By Chris Myers and Ashley Parker
Anacostia River near Pennsylvania Ave. Bridge, June 2014.
After receiving many requests for an extension on the public comment period for Waters of the United States Proposed Rule published in April by the Environmental Protection Agency (EPA) and Army Corps of Engineers, the agencies responded announcing an additional 90-days. The new deadline is now October 20, 2014.
This proposed rule is a huge step forward for clean water as this would more clearly define those waters protected under the Clean Water Act. For the Anacostia River, this would mean that wetlands and seasonal streams that support the river and its tributaries are without a doubt protected under the law helping ensure smart land use and development near those areas.
AWS staff regularly monitors the water quality of the Anacostia River and, from our data, creates a report card which is your guide to how well our communities, environmental groups, and governments are meeting the goal of a fishable and swimmable Anacostia River, per the terms of the Clean Water Act. Our goal is to provide a benchmark of progress, create accountability for decision makers entrusted with the health of the river, and point to the most effective solutions to restore it.
Despite again earning a failing grade for water quality, we know that the Anacostia River can be made fishable and swimmable by 2025 and have plans in place to accomplish that goal.
Kudzu Removal: Next Steps
By Ashley Parker
In the fall of 2013 and in the spring of 2014, AWS brought in Eco-Goats to attack the kudzu infestation along the Northwest Branch in Kirkwood Park of Hyattsville, MD. As discussed in an AWS blog written on November 26, 2013, Kudzu is a non-native vine that is very aggressive once it becomes established in a natural landscape. It establishes quickly, and is very difficult to eradicate. The goats were a good tool for AWS land managers, as they reduced the thick biomass at the site which has paved the way for the next important steps in managing kudzu at this site.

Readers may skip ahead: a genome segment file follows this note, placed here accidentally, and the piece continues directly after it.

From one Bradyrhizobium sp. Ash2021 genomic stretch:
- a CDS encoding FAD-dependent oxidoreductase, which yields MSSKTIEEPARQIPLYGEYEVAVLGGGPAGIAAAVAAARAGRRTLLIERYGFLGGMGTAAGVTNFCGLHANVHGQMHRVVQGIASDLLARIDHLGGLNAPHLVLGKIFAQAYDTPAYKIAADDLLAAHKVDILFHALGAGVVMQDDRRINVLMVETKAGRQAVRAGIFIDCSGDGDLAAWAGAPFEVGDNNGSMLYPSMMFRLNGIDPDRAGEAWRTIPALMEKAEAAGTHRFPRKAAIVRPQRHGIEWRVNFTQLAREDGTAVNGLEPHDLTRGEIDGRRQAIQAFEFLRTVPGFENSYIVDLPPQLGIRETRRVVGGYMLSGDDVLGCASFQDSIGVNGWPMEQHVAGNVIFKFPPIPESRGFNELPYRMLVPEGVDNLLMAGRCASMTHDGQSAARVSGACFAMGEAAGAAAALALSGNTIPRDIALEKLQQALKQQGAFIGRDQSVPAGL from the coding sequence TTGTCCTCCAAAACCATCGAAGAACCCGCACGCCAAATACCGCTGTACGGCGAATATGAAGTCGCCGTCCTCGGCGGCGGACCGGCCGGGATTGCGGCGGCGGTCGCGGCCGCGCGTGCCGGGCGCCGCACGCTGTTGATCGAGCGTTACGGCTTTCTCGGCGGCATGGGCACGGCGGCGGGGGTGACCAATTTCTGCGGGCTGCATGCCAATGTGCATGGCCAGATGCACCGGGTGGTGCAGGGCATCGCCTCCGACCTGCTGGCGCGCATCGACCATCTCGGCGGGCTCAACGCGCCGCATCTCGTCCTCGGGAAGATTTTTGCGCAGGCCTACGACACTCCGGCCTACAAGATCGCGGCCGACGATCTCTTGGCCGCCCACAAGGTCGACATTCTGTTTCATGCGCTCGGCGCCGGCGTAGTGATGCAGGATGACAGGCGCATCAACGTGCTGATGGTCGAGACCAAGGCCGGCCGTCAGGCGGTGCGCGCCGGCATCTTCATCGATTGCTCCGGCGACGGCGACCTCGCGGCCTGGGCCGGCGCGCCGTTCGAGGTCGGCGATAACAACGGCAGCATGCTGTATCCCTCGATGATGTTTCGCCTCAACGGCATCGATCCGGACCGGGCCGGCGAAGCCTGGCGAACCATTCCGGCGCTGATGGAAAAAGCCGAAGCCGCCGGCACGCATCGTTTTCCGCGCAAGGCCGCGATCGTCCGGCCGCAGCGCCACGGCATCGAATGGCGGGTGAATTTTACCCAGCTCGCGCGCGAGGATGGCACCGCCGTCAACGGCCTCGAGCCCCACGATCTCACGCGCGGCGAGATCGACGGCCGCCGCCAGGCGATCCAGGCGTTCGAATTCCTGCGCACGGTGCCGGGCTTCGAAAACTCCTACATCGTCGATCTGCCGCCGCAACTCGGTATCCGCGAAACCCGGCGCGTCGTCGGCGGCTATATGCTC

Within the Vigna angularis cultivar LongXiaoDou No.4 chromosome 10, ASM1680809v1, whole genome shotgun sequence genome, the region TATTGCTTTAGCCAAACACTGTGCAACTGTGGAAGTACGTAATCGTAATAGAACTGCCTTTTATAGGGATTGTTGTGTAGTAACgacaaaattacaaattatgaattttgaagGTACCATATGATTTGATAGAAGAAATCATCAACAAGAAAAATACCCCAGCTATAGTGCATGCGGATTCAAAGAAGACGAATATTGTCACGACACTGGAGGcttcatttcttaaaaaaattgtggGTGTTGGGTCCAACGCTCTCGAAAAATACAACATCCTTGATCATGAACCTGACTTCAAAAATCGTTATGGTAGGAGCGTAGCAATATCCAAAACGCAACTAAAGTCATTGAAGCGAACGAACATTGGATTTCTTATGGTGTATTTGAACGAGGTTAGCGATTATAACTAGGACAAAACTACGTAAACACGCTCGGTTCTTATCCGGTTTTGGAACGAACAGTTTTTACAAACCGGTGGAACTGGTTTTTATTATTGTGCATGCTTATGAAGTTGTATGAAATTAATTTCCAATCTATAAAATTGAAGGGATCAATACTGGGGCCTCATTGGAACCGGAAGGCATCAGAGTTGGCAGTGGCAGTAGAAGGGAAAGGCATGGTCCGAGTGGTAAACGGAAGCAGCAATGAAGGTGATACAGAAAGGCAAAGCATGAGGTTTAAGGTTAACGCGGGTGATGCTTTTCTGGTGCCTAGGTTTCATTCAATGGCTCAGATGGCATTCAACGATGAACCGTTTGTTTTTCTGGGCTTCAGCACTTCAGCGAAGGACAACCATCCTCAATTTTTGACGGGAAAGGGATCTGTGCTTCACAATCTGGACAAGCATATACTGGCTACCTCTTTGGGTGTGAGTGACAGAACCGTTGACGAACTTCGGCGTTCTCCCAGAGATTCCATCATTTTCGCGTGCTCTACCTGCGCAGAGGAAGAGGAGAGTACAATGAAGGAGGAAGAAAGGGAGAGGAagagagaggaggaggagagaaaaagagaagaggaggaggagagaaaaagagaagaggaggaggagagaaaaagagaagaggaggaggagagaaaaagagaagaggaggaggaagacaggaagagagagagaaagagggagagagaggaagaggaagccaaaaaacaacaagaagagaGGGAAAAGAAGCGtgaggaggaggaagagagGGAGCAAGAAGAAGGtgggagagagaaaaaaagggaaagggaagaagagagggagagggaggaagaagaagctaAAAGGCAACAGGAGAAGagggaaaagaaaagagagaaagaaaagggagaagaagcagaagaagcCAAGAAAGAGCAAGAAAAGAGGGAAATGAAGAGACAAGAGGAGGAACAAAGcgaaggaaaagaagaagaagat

February 2014. Meeting hosted by AWS and other members of United for a Healthy Anacostia River coalition regarding cleanup of toxics. Let’s grow this crowd for the meeting in June (details below)!
Progress continues to be made for the Anacostia River Sediment Project with District Department of the Environment (DDOE) officials recently announcing two important opportunities for public involvement. Get your keyboards ready and mark your calendars!
Click on the image for a larger view. Map showing study area of the Anacostia River Sediment Project. Specific locations (in orange) are also identified for past and ongoing efforts. Provided by Tetra Tech in draft Remedial Investigation Work Plan.
There has been a lot of recent activity on the issue of toxics in the Anacostia River so this is an excellent time to provide updates along with some background information on each of the projects.
Yesterday marked the official start of a 90-day public comment period for a proposed rule on the Clean Water Act (CWA) published by the U.S. Environmental Protection Agency (EPA) and the U.S. Army Corps of Engineers (Army Corps). This proposal more clearly defines which waters are protected under the CWA closing some loopholes in the law for wetlands and streams. For the Anacostia River watershed, this could mean that there would be no doubt that the wetlands and seasonal streams that support the river are protected under the law ensuring smart land use and development near those areas.
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